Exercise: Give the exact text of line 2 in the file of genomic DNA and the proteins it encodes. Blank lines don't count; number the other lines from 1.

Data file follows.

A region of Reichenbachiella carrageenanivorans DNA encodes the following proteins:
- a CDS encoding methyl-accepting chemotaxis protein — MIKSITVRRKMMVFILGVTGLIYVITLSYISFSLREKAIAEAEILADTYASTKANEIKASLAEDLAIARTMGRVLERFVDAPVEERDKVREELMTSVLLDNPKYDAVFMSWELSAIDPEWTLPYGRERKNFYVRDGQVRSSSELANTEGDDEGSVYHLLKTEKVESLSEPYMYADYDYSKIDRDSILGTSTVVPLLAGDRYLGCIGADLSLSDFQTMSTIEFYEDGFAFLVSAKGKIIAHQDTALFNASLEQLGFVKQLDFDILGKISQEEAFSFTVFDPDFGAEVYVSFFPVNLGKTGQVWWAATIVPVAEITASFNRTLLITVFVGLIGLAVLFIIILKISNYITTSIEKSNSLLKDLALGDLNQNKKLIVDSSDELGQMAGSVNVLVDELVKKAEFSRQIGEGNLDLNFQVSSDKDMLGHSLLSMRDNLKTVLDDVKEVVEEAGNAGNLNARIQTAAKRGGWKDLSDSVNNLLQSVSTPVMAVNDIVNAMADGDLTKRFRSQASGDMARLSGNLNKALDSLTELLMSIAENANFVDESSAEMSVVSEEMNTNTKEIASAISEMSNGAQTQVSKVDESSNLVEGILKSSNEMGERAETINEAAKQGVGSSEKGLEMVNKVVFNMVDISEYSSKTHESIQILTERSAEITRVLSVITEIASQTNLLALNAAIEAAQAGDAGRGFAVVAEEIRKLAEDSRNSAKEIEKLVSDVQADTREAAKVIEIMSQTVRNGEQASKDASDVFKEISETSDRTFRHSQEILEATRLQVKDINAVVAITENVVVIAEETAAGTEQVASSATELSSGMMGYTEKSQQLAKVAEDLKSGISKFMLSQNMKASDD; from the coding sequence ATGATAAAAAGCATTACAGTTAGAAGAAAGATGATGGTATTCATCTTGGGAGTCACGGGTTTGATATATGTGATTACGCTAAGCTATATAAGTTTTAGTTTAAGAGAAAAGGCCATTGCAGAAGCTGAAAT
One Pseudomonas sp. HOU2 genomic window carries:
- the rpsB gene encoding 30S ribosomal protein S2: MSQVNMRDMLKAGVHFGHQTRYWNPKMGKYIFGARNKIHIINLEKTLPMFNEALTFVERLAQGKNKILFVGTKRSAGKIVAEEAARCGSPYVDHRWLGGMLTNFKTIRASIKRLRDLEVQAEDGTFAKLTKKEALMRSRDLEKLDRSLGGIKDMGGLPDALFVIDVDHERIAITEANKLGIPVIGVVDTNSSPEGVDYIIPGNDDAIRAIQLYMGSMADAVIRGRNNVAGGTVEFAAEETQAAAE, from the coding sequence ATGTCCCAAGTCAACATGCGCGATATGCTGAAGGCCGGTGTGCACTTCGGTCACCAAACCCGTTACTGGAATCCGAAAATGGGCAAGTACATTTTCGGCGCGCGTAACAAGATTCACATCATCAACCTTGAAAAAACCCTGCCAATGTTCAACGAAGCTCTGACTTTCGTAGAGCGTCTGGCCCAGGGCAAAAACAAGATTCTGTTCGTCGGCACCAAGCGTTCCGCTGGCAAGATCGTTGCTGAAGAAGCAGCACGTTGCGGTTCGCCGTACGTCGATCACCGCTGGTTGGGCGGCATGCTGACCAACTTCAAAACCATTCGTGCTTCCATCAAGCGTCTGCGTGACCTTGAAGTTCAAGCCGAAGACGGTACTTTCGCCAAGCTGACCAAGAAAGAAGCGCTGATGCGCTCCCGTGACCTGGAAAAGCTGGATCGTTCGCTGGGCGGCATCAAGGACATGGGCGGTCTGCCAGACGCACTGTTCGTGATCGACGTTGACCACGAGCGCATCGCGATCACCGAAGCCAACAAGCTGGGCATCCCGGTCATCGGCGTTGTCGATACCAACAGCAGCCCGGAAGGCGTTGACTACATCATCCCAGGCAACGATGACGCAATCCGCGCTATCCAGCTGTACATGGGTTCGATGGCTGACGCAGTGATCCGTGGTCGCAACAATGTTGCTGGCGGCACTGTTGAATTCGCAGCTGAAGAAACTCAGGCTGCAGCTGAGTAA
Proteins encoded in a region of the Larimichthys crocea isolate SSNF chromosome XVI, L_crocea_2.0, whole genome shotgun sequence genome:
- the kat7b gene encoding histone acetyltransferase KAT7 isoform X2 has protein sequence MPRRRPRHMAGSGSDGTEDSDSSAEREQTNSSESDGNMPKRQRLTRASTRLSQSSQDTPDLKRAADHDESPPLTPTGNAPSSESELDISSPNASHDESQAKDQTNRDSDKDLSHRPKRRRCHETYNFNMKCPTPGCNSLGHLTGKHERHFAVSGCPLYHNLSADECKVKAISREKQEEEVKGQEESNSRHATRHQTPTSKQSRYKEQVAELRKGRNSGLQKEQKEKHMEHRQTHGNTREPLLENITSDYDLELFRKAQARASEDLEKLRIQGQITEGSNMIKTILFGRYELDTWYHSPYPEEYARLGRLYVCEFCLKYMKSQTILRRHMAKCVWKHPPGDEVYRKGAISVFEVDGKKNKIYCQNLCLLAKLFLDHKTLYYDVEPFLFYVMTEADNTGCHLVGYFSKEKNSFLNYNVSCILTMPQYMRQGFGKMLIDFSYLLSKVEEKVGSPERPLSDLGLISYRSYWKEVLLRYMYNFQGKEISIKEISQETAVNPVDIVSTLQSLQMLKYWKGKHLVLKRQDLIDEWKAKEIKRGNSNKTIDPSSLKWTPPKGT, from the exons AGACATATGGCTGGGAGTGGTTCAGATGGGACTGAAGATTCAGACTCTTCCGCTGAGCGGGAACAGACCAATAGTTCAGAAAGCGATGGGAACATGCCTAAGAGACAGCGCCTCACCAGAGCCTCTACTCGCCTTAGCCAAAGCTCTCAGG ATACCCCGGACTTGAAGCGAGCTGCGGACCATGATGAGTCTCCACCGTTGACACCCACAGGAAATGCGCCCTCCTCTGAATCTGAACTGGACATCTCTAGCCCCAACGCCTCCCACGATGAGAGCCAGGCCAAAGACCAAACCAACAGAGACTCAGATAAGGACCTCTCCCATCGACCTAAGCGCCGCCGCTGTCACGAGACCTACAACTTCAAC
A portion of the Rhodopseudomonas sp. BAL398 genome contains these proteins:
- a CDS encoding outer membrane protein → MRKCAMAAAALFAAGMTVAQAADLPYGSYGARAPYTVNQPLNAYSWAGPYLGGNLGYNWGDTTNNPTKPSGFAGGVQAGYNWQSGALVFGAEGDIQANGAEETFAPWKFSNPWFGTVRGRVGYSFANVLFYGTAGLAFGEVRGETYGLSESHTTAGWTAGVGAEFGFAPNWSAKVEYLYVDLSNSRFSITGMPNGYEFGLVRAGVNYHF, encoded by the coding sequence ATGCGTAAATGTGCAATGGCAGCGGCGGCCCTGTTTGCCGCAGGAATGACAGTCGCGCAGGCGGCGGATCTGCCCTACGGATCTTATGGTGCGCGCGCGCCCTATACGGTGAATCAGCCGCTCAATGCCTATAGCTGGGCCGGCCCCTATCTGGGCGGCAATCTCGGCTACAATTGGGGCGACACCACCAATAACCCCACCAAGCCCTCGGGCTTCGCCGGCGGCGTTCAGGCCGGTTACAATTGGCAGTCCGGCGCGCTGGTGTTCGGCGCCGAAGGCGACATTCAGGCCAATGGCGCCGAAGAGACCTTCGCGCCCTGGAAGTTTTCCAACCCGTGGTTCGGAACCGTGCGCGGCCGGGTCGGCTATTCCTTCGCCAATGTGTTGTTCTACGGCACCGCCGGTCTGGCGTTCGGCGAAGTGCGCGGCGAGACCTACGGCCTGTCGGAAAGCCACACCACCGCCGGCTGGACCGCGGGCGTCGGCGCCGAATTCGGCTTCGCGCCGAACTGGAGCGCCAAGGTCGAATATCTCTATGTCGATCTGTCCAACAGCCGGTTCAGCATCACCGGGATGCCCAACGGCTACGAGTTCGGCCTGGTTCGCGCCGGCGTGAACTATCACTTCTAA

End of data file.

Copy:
- a CDS encoding methyl-accepting chemotaxis protein — MIKSITVRRKMMVFILGVTGLIYVITLSYISFSLREKAIAEAEILADTYASTKANEIKASLAEDLAIARTMGRVLERFVDAPVEERDKVREELMTSVLLDNPKYDAVFMSWELSAIDPEWTLPYGRERKNFYVRDGQVRSSSELANTEGDDEGSVYHLLKTEKVESLSEPYMYADYDYSKIDRDSILGTSTVVPLLAGDRYLGCIGADLSLSDFQTMSTIEFYEDGFAFLVSAKGKIIAHQDTALFNASLEQLGFVKQLDFDILGKISQEEAFSFTVFDPDFGAEVYVSFFPVNLGKTGQVWWAATIVPVAEITASFNRTLLITVFVGLIGLAVLFIIILKISNYITTSIEKSNSLLKDLALGDLNQNKKLIVDSSDELGQMAGSVNVLVDELVKKAEFSRQIGEGNLDLNFQVSSDKDMLGHSLLSMRDNLKTVLDDVKEVVEEAGNAGNLNARIQTAAKRGGWKDLSDSVNNLLQSVSTPVMAVNDIVNAMADGDLTKRFRSQASGDMARLSGNLNKALDSLTELLMSIAENANFVDESSAEMSVVSEEMNTNTKEIASAISEMSNGAQTQVSKVDESSNLVEGILKSSNEMGERAETINEAAKQGVGSSEKGLEMVNKVVFNMVDISEYSSKTHESIQILTERSAEITRVLSVITEIASQTNLLALNAAIEAAQAGDAGRGFAVVAEEIRKLAEDSRNSAKEIEKLVSDVQADTREAAKVIEIMSQTVRNGEQASKDASDVFKEISETSDRTFRHSQEILEATRLQVKDINAVVAITENVVVIAEETAAGTEQVASSATELSSGMMGYTEKSQQLAKVAEDLKSGISKFMLSQNMKASDD; from the coding sequence ATGATAAAAAGCATTACAGTTAGAAGAAAGATGATGGTATTCATCTTGGGAGTCACGGGTTTGATATATGTGATTACGCTAAGCTATATAAGTTTTAGTTTAAGAGAAAAGGCCATTGCAGAAGCTGAAAT